I’m back! After taking the plunge and leaving London in December 2015 to move to the country, we’re now living in our new permanent house in a North Norfolk village. “We” means my husband, Millie the cocker spaniel and me. Our adult children remain living down south, our son in Surrey and our daughter in Hampshire.

And I have to tell you that I’m not the same person that I was in December. Not only do I feel more relaxed and much happier being out of London but I’m currently almost 3 stone lighter than I was when we moved. This is mostly due to the fact that I joined a local Slimming World group in January but also because I haven’t done any baking ‘for pleasure’ at all since we’ve been Norfolk residents. This wasn’t a conscious choice – our temporary accommodation before we moved had a very tiny kitchen and all our possessions were in storage – but it has certainly helped my waistline! However I also don’t have anyone to bake for as most of my cakes were previously eaten by work colleagues and at the moment I don’t have any of those!

There was however some baking that needed to be done. The village where we were living between leaving London and moving to Norfolk held a street party on Sunday 15th May in honour of the Queen’s 90th birthday. The date was mid way between her actual birthday in April and her official one in June and fortunately the weather was good. I ended up making a celebration cake for the event as the organisers thought they had been let down by the person who had promised to make one. On the day, the other person did in fact produce a cake which I have to say, wasn’t quite the all singing, all dancing, ‘showstopper’ they had promised as you can see from this photo.

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My cake was small but perfectly formed which was lucky as I only had a day’s notice to make it. I wanted to make it fit the theme so hence the red, white and blue colour scheme. I even made a little plaque by hand which I was quite chuffed with. Here it is – what do you think?

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The street party was attended by the local MP Norman Lamb who was very friendly and entered into the spirit of the event as you can see from these pictures:

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Norman is obviously a man of good taste as he thought my cake was delightful – I noticed he scoffed a large chunk once it had been cut up!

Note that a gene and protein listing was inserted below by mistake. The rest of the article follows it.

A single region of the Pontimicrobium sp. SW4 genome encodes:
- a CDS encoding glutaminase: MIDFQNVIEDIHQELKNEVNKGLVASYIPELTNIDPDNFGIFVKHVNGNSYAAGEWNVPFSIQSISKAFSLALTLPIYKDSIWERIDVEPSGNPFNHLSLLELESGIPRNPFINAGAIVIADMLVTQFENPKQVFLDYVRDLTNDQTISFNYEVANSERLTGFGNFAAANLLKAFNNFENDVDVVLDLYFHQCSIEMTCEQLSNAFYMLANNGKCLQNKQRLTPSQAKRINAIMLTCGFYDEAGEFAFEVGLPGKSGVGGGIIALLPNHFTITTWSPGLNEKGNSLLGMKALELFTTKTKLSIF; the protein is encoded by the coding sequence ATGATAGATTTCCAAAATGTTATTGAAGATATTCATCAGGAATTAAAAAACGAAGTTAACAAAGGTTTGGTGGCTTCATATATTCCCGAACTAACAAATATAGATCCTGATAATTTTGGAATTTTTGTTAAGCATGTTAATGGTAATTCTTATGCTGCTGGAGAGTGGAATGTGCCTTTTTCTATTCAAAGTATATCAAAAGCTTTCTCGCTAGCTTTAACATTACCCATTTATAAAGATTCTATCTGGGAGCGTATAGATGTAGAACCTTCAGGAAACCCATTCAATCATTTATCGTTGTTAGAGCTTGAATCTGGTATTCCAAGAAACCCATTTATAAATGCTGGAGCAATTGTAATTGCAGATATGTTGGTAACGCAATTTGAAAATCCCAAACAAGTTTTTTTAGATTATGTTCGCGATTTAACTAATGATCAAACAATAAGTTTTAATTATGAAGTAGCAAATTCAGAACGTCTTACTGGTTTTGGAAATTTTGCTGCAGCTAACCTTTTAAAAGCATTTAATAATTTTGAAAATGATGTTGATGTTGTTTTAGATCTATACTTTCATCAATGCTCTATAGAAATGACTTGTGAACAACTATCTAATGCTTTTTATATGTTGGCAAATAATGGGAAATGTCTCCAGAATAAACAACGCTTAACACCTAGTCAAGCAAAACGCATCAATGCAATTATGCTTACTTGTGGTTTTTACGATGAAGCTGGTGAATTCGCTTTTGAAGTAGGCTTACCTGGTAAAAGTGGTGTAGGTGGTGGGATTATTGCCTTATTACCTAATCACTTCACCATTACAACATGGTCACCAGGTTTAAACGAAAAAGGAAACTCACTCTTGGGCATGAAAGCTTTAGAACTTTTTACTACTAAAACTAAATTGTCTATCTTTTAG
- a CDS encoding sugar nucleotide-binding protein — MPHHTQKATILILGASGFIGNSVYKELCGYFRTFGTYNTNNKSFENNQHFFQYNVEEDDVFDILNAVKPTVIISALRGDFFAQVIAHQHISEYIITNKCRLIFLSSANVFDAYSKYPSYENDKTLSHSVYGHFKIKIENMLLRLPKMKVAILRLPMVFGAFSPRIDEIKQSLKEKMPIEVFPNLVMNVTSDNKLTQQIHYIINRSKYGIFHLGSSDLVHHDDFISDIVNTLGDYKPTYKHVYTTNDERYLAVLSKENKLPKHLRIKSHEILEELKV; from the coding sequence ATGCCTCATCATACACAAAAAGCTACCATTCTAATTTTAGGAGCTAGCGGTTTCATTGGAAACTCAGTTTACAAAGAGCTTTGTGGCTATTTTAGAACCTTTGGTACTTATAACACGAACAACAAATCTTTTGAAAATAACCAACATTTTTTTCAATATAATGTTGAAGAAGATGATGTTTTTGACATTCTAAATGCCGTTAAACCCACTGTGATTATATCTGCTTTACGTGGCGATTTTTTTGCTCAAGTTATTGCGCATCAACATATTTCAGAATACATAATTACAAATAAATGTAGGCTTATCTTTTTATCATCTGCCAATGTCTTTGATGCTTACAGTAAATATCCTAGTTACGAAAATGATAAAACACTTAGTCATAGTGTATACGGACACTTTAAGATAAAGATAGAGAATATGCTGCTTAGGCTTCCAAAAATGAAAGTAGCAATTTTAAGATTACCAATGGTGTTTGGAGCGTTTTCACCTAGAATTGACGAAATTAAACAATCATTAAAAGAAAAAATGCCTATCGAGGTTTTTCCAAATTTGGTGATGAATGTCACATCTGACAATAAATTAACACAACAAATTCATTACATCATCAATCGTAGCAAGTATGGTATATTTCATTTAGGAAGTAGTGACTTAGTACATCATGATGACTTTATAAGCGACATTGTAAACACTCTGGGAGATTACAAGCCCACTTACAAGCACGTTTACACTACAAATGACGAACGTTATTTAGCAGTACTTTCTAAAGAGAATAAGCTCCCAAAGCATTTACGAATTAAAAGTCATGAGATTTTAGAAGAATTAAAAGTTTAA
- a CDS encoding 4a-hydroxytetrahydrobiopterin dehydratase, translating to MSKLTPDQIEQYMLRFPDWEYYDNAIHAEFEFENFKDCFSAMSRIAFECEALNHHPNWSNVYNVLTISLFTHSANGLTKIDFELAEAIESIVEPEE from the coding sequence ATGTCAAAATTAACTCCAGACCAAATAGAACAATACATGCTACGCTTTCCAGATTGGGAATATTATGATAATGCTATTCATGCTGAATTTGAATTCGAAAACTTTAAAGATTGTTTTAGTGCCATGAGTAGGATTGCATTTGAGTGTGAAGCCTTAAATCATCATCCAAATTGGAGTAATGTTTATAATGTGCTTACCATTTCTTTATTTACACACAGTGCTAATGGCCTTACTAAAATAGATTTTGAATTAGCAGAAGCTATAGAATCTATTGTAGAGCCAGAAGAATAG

Anyway, between sorting out the house, baking for the street party and finding employment  (I’ve just got a job with a local hotel chain which will be very different to my previous HR roles) I’m focusing on losing some more weight and getting into shape while not neglecting my blog any more. I have to say that I’ve tried pretty much every diet going and if you love food, I can honestly say that Slimming World is excellent. Decent portions, nothing forbidden and no wretched points to count – what’s not to like?

I’ve really missed writing this blog and I’m glad I can now focus on it again. Watch this space for some tasty recipes, various reviews and of course, some random thoughts.

I’ve set up another blog where I’ll be posting things that are relevant to Norfolk such as local events, local foodie producers and so on. This will be at: www.midlifenorfolkwife.com – have a look in the next few days when it’s up and running.

If you press a button you can ‘follow’ my blog and you’ll receive an email as soon as I’ve posted a new article.

Tracy x

 

 

Scarlett & Mustard product reviews with recipes

I was asked by ‘My Foodie Heaven’ to try out and review some products made by Scarlett & Mustard. I’d already heard of the company and had seen some of their products with their quirky labelling in the shops so I was keen to see what they were like.

I received a parcel containing the delightfully named ‘Rudolph’s Left Overs Curry Sauce’, an English rapeseed oil flavoured with truffle (oil, not chocolates!) and a blackcurrant and star anise curd.

When I’m asked to review any food product, rather than just sticking my finger in the jar, tasting it and rating it out of ten, where possible I try to create a recipe that will really bring out the flavour. At the moment, we’re in the middle of moving from Surrey to Norfolk and so it’s slightly chaotic in our house . However, we still need to eat but as my kitchen facilities are now rather basic, any food I prepare has to be quick and easy.